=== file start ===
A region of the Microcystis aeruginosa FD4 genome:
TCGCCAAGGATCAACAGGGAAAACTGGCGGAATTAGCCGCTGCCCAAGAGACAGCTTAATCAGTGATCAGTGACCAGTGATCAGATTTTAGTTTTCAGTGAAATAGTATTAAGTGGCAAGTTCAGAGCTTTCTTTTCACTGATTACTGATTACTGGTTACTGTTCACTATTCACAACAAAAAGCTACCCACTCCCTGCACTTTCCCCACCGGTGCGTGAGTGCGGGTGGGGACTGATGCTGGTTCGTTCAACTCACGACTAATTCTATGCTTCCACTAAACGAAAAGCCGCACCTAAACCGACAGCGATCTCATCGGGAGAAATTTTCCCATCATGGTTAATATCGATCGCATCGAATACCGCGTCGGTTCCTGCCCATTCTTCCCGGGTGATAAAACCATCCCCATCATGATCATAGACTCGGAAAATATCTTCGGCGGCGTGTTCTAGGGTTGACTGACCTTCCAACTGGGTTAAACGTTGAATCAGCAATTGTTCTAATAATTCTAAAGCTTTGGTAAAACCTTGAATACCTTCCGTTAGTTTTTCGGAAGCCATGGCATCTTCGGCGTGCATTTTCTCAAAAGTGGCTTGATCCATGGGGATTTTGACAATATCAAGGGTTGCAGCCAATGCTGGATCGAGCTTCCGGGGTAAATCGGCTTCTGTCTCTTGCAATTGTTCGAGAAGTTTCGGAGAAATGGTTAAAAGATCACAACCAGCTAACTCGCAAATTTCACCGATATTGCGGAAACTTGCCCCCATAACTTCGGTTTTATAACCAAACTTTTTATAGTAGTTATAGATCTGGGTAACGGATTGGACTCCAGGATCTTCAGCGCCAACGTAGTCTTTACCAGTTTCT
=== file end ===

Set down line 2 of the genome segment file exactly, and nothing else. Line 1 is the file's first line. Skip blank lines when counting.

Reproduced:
TCGCCAAGGATCAACAGGGAAAACTGGCGGAATTAGCCGCTGCCCAAGAGACAGCTTAATCAGTGATCAGTGACCAGTGATCAGATTTTAGTTTTCAGTGAAATAGTATTAAGTGGCAAGTTCAGAGCTTTCTTTTCACTGATTACTGATTACTGGTTACTGTTCACTATTCACAACAAAAAGCTACCCACTCCCTGCACTTTCCCCACCGGTGCGTGAGTGCGGGTGGGGACTGATGCTGGTTCGTTCAACTCACGACTAATTCTATGCTTCCACTAAACGAAAAGCCGCACCTAAACCGACAGCGATCTCATCGGGAGAAATTTTCCCATCATGGTTAATATCGATCGCATCGAATACCGCGTCGGTTCCTGCCCATTCTTCCCGGGTGATAAAACCATCCCCATCATGATCATAGACTCGGAAAATATCTTCGGCGGCGTGTTCTAGGGTTGACTGACCTTCCAACTGGGTTAAACGTTGAATCAGCAATTGTTCTAATAATTCTAAAGCTTTGGTAAAACCTTGAATACCTTCCGTTAGTTTTTCGGAAGCCATGGCATCTTCGGCGTGCATTTTCTCAAAAGTGGCTTGATCCATGGGGATTTTGACAATATCAAGGGTTGCAGCCAATGCTGGATCGAGCTTCCGGGGTAAATCGGCTTCTGTCTCTTGCAATTGTTCGAGAAGTTTCGGAGAAATGGTTAAAAGATCACAACCAGCTAACTCGCAAATTTCACCGATATTGCGGAAACTTGCCCCCATAACTTCGGTTTTATAACCAAACTTTTTATAGTAGTTATAGATCTGGGTAACGGATTGGACTCCAGGATCTTCAGCGCCAACGTAGTCTTTACCAGTTTCT